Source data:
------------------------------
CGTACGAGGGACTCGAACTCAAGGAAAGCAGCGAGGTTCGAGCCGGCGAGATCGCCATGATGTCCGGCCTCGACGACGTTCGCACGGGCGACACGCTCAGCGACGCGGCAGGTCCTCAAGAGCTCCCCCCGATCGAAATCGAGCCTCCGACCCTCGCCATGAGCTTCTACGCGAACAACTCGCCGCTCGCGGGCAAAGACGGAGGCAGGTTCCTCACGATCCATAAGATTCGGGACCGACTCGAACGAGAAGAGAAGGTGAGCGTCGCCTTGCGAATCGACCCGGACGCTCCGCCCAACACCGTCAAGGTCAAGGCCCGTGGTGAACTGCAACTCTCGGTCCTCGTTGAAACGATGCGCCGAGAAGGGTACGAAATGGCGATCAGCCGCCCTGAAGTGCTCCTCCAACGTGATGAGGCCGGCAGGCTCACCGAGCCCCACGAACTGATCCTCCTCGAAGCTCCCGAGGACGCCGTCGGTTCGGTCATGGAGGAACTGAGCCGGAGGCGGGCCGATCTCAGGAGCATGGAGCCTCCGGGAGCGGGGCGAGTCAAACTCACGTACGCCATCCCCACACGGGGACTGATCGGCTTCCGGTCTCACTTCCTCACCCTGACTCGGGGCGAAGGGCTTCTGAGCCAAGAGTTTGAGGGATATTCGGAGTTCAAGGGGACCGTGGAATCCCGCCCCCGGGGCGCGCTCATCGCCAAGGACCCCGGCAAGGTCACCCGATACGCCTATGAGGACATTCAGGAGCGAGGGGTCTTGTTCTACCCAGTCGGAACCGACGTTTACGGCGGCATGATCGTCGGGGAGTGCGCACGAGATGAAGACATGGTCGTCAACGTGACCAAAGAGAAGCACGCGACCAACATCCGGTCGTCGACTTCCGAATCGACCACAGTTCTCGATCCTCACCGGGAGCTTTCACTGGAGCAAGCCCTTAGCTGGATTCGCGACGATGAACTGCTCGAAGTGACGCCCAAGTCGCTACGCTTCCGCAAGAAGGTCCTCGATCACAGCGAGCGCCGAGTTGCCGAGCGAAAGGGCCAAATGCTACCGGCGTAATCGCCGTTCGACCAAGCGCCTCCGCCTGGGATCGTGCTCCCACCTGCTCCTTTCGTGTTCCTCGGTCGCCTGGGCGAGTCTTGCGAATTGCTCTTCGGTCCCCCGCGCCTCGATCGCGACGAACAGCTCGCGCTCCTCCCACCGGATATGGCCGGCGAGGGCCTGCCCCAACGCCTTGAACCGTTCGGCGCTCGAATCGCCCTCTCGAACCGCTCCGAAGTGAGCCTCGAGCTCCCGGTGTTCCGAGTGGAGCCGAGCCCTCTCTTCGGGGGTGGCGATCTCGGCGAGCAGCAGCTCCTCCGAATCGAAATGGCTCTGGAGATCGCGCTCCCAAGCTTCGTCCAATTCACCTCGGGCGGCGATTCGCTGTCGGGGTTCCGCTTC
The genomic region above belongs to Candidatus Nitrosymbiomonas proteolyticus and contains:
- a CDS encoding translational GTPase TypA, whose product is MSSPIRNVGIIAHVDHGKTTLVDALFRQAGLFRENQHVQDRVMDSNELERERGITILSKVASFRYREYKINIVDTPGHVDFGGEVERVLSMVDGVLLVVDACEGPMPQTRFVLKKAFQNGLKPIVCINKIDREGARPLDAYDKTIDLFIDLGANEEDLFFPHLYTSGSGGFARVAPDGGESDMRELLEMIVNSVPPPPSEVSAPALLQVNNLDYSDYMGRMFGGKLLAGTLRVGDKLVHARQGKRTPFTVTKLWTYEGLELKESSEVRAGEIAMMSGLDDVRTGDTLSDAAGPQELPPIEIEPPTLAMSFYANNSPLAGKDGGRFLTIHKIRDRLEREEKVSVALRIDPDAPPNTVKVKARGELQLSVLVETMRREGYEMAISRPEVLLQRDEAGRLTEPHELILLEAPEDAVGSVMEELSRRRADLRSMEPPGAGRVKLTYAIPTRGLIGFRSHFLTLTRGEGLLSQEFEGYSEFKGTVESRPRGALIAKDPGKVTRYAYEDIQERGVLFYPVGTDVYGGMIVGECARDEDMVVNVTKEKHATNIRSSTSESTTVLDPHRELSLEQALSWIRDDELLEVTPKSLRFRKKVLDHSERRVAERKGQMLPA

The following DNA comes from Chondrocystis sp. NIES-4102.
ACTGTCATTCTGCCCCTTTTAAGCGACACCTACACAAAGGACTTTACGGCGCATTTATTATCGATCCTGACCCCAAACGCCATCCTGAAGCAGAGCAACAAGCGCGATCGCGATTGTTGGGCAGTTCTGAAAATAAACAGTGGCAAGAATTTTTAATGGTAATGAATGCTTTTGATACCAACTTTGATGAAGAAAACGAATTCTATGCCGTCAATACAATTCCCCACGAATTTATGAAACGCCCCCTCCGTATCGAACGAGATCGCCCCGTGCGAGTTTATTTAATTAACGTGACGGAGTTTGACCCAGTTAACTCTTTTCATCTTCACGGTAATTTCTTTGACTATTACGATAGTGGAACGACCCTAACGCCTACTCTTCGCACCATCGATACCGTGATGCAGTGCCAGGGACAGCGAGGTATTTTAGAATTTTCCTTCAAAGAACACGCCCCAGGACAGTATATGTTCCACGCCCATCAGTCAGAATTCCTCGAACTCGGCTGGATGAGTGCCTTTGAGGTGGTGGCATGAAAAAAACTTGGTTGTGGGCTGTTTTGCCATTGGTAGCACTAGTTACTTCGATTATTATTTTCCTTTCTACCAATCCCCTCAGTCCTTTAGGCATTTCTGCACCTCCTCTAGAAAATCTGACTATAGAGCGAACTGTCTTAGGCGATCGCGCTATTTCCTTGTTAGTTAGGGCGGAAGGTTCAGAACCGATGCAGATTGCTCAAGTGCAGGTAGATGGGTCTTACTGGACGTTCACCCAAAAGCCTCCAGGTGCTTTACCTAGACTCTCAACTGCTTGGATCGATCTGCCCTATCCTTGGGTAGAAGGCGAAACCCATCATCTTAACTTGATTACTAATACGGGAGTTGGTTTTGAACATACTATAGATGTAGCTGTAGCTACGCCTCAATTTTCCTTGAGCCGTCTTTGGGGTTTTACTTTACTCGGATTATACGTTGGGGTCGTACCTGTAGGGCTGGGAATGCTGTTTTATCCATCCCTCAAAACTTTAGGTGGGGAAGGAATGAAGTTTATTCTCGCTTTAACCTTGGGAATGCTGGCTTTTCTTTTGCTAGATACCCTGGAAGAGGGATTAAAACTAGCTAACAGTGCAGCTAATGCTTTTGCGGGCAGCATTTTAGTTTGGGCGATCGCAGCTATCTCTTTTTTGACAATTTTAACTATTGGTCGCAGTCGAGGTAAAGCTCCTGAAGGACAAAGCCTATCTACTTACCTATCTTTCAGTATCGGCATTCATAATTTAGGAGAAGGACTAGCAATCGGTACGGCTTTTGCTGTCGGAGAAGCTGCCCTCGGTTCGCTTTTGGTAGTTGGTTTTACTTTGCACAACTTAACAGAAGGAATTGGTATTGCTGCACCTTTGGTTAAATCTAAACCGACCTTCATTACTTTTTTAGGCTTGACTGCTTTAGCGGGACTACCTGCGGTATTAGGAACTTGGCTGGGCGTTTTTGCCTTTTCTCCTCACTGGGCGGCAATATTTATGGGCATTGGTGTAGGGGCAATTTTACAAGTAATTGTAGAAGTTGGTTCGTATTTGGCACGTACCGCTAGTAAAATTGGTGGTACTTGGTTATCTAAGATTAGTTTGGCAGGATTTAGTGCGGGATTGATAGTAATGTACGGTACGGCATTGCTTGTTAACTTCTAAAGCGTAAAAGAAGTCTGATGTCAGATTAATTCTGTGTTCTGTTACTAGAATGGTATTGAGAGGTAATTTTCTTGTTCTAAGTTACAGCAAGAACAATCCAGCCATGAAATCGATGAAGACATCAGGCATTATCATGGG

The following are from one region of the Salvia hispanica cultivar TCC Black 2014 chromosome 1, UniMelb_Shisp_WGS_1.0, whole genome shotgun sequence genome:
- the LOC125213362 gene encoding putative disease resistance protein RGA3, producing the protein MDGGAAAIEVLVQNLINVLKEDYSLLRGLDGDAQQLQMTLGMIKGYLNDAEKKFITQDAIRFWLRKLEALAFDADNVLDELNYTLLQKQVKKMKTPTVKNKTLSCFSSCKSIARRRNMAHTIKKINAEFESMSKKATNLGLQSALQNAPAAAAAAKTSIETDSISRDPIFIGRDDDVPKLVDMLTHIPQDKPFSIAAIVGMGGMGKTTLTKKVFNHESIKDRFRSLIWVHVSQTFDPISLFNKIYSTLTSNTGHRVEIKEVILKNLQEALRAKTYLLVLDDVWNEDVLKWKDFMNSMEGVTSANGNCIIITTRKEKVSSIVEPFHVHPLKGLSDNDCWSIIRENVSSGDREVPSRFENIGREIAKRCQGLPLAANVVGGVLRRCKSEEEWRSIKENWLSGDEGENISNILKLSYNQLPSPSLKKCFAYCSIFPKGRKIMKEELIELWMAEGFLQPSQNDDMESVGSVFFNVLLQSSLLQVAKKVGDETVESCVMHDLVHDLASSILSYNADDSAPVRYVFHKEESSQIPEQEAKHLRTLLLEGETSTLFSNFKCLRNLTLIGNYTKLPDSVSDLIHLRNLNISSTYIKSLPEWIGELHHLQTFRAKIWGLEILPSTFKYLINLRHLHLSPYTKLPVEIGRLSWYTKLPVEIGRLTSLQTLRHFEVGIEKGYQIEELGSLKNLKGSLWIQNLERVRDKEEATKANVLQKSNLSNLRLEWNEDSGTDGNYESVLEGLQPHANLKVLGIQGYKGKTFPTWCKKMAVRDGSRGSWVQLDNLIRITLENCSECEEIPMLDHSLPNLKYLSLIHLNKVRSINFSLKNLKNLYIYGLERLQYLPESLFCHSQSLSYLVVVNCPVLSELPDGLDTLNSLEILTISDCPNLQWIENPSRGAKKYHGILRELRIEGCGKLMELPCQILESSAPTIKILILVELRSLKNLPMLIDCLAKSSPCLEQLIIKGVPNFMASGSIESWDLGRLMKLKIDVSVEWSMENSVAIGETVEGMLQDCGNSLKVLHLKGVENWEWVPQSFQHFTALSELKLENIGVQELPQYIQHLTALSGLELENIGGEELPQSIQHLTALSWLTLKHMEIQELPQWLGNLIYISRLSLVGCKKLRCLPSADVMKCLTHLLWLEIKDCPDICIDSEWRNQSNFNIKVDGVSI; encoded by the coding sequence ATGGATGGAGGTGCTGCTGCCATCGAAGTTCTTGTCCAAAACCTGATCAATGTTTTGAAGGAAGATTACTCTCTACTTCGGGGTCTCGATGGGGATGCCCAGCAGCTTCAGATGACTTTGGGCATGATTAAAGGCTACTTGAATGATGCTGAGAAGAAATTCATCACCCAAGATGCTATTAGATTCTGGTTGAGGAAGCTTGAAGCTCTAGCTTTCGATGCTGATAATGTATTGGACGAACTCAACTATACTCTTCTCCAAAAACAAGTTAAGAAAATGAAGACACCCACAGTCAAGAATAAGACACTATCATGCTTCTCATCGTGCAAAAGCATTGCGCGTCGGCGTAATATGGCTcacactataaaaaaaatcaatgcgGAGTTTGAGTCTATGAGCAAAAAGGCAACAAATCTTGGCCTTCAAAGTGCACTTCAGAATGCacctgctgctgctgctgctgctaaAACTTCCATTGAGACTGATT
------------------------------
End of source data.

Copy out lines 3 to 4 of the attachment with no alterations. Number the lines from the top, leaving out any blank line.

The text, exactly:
- a CDS encoding translational GTPase TypA, whose product is MSSPIRNVGIIAHVDHGKTTLVDALFRQAGLFRENQHVQDRVMDSNELERERGITILSKVASFRYREYKINIVDTPGHVDFGGEVERVLSMVDGVLLVVDACEGPMPQTRFVLKKAFQNGLKPIVCINKIDREGARPLDAYDKTIDLFIDLGANEEDLFFPHLYTSGSGGFARVAPDGGESDMRELLEMIVNSVPPPPSEVSAPALLQVNNLDYSDYMGRMFGGKLLAGTLRVGDKLVHARQGKRTPFTVTKLWTYEGLELKESSEVRAGEIAMMSGLDDVRTGDTLSDAAGPQELPPIEIEPPTLAMSFYANNSPLAGKDGGRFLTIHKIRDRLEREEKVSVALRIDPDAPPNTVKVKARGELQLSVLVETMRREGYEMAISRPEVLLQRDEAGRLTEPHELILLEAPEDAVGSVMEELSRRRADLRSMEPPGAGRVKLTYAIPTRGLIGFRSHFLTLTRGEGLLSQEFEGYSEFKGTVESRPRGALIAKDPGKVTRYAYEDIQERGVLFYPVGTDVYGGMIVGECARDEDMVVNVTKEKHATNIRSSTSESTTVLDPHRELSLEQALSWIRDDELLEVTPKSLRFRKKVLDHSERRVAERKGQMLPA

The following DNA comes from Chondrocystis sp. NIES-4102.